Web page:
On Tuesday the Papua New Guinea (PNG) Supreme Court ruled that the Manus Island detention centre — one of two offshore facilities run by Canberra to hold those seeking asylum in Australia — is unconstitutional. The court ruled that the detention center breached a person’s right to personal liberty as enshrined in the PNG Constitution.
Section 42 of the PNG constitution simply states that “no person shall be deprived of his personal liberty,” except in reasonably justifiable cases like a criminal conviction.
A constitutional amendment was passed by the PNG parliament in 2014 to cover Section 42 from any potential legal difficulties with the Manus Island detention center. However, the court said it failed to properly explain why the detention center is “reasonably justifiable in a democratic society having a proper respect for the rights and dignity of mankind.”
Therefore, the PNG Supreme Court had no option but to rule that the Manus Island detention center “is unconstitutional and thus invalid with no force and effect.”
Justice Ambeng Kandakasi said, “Treating those required to remain in the relocation center as prisoners, irrespective of their circumstances or their status save only as asylum seekers, is to offend against their rights and freedoms as guaranteed by the various conventions on human rights at international law and under the PNG constitution.”
He added,“Their destination was and continues to be Australia; they did not enter PNG and do not remain in PNG on their own accord.”
After the Supreme Court ruling, the PNG’s prime minister, Peter O’Neill, confirmed that the detention center will be closed.
Presently, there are 850 men being held in Manus Island detention center, and around half of these people have had their refugee claims accepted.
The Manus Island detention center, along with a second detention center on Nauru, remain central components to Australia’s so-called “Pacific Solution“ to those seeking to arrive in Australia via sea and claim political asylum.
Since the early-2000s, the Australian government’s policy has been to intercept all sea vessels containing irregular migrants and transport these people to either Manus Island or Nauru to have their claims of political asylum processed.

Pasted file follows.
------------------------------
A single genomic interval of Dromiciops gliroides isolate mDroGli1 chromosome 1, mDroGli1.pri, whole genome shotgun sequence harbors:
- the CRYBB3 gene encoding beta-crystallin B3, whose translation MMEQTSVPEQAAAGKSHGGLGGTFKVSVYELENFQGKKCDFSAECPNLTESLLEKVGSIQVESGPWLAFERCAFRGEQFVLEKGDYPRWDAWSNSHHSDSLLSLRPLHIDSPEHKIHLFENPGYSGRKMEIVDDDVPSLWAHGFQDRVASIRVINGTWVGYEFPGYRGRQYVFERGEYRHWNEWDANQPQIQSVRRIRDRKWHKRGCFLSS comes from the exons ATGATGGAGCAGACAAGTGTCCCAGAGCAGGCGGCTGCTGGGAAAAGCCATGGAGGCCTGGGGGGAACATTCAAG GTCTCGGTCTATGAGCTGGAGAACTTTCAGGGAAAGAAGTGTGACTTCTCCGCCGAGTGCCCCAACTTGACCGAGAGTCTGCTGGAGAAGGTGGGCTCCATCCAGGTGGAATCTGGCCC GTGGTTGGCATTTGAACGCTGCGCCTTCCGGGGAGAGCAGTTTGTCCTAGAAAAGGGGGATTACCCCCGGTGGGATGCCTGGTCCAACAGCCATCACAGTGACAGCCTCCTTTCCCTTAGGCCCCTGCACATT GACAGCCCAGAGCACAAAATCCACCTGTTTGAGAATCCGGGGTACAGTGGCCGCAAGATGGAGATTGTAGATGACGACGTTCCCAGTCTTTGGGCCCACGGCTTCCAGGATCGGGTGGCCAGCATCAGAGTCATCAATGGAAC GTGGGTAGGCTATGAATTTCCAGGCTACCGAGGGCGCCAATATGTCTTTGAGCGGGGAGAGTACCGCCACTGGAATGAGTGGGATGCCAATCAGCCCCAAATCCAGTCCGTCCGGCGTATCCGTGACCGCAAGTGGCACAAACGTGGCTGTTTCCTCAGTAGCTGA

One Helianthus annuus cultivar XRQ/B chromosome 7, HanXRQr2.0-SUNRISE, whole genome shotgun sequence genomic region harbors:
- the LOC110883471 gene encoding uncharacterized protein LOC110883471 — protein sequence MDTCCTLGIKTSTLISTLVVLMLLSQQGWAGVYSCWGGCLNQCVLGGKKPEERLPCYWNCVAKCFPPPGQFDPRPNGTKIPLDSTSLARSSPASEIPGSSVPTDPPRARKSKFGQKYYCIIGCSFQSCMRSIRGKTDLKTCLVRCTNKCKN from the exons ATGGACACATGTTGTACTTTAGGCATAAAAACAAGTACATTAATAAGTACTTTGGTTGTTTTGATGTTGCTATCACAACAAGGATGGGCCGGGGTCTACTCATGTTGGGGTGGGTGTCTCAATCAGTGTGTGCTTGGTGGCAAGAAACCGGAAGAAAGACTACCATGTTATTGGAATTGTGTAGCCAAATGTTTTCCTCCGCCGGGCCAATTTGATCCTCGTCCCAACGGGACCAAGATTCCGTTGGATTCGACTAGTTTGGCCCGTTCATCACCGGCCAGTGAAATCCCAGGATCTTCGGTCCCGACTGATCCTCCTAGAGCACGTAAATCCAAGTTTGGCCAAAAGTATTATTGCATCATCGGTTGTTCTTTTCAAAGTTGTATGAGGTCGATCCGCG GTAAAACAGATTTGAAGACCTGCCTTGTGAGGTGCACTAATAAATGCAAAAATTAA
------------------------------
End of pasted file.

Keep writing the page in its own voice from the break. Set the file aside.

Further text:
In 2013 the policy added a further component that all “unauthorized maritime arrivals” would have no chance of being resettled in Australia, regardless of whether or not they were deemed genuine refugees. The Australian government’s plan was to resettle those with refugee status to a third country. However, this has proved difficult to implement.
In September 2014 a deal was struck with Cambodia to resettle refugees. Yet, this scheme has proven unsuccessful, with Australia having so far paid $40 million in aid to Cambodia, and $15 million in costs, while only two refugees have been permanently resettled to date (five were moved to Cambodia, but only two remain there).
This decision for PNG to close the Manus Island detention center puts pressure on Australia to develop a new solution.
While O’Neill has stated that refugees are welcome to stay in PNG, it is unlikely that this would be considered a suitable arrangement. PNG lacks the resources to integrate refugees into the wider community, and with many areas of the country deemed highly dangerous and even lawless, refugees may not be safe.
It is possible that these 850 men could be transferred to Australia’s other detention center on Nauru. Yet the Nauru detention facility may not be equipped to handle the added number of asylum seekers. The facility there remains under heavy scrutiny from NGOs for its poor conditions. A number of doctors have spoken out about what they have witnessed while working there.
On Wednesday, an Iranian man, who remained on Nauru despite the fact his refugee status had been accepted,set himself on fire in protest at the conditions and continued detention.
The Australian government continues to state that the hardline procedures involved in the Pacific Solution are necessary to both stop people smugglers preying on asylum seekers and to prevent people from dying at sea while attempting to reach Australia.
It is correct that these two problems have been solved for the Australian government, with vessels no longer attempting to reach Australia. However, these are not solutions for people seeking asylum.
These policies seem to indicate that the Australian government is willing to create an environment more hostilethan the environments asylum seekers are fleeing in order to reduce the incentive to seek asylum in Australia. It remains a policy driven by domestic electoral concerns, which outsources a large amount of Australia’s responsibility to the countries of PNG and Nauru.
The Pacific Solution has forced both PNG and Nauru to relinquish significant sovereignty to Australia in exchange for increased financial aid while housing detention facilities.
Despite being heavily reliant on Australian aid, this decision by the PNG Supreme Court regains some sovereignty for PNG. However, Nauru is almost entirely reliant on its detention centre for income, making a similar ruling about the legality of its detention centre highly unlikely.
This piece was originally published in The Diplomat on 28 April 2016